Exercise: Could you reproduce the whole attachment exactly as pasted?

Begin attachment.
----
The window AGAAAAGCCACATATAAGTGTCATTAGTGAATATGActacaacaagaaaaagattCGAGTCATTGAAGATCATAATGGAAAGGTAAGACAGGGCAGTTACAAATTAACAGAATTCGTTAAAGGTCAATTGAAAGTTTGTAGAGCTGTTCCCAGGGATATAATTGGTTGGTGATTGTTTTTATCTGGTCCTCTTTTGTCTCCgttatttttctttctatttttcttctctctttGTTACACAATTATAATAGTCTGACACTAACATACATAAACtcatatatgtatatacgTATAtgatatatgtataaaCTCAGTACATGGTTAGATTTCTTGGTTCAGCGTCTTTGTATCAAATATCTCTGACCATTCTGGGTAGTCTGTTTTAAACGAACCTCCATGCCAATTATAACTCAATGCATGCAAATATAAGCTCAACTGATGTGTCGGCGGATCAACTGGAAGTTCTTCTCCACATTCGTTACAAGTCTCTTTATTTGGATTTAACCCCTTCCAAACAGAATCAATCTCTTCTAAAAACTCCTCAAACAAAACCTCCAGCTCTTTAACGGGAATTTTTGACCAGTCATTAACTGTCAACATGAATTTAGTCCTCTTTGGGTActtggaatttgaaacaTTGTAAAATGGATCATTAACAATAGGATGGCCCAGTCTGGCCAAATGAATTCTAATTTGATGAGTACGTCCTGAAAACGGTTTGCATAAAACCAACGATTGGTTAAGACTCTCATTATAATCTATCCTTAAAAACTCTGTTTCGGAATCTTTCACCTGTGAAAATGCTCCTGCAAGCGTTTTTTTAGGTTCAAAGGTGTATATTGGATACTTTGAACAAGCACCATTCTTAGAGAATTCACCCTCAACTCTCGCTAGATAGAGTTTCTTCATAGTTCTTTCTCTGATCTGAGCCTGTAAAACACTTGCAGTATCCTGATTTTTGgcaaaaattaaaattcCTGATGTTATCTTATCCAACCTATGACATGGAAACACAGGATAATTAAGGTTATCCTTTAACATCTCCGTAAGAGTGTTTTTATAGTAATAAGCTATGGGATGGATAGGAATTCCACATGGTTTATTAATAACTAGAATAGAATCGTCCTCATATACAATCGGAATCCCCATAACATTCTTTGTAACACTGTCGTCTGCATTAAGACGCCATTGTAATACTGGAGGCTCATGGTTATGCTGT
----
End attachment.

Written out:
The window AGAAAAGCCACATATAAGTGTCATTAGTGAATATGActacaacaagaaaaagattCGAGTCATTGAAGATCATAATGGAAAGGTAAGACAGGGCAGTTACAAATTAACAGAATTCGTTAAAGGTCAATTGAAAGTTTGTAGAGCTGTTCCCAGGGATATAATTGGTTGGTGATTGTTTTTATCTGGTCCTCTTTTGTCTCCgttatttttctttctatttttcttctctctttGTTACACAATTATAATAGTCTGACACTAACATACATAAACtcatatatgtatatacgTATAtgatatatgtataaaCTCAGTACATGGTTAGATTTCTTGGTTCAGCGTCTTTGTATCAAATATCTCTGACCATTCTGGGTAGTCTGTTTTAAACGAACCTCCATGCCAATTATAACTCAATGCATGCAAATATAAGCTCAACTGATGTGTCGGCGGATCAACTGGAAGTTCTTCTCCACATTCGTTACAAGTCTCTTTATTTGGATTTAACCCCTTCCAAACAGAATCAATCTCTTCTAAAAACTCCTCAAACAAAACCTCCAGCTCTTTAACGGGAATTTTTGACCAGTCATTAACTGTCAACATGAATTTAGTCCTCTTTGGGTActtggaatttgaaacaTTGTAAAATGGATCATTAACAATAGGATGGCCCAGTCTGGCCAAATGAATTCTAATTTGATGAGTACGTCCTGAAAACGGTTTGCATAAAACCAACGATTGGTTAAGACTCTCATTATAATCTATCCTTAAAAACTCTGTTTCGGAATCTTTCACCTGTGAAAATGCTCCTGCAAGCGTTTTTTTAGGTTCAAAGGTGTATATTGGATACTTTGAACAAGCACCATTCTTAGAGAATTCACCCTCAACTCTCGCTAGATAGAGTTTCTTCATAGTTCTTTCTCTGATCTGAGCCTGTAAAACACTTGCAGTATCCTGATTTTTGgcaaaaattaaaattcCTGATGTTATCTTATCCAACCTATGACATGGAAACACAGGATAATTAAGGTTATCCTTTAACATCTCCGTAAGAGTGTTTTTATAGTAATAAGCTATGGGATGGATAGGAATTCCACATGGTTTATTAATAACTAGAATAGAATCGTCCTCATATACAATCGGAATCCCCATAACATTCTTTGTAACACTGTCGTCTGCATTAAGACGCCATTGTAATACTGGAGGCTCATGGTTATGCTGT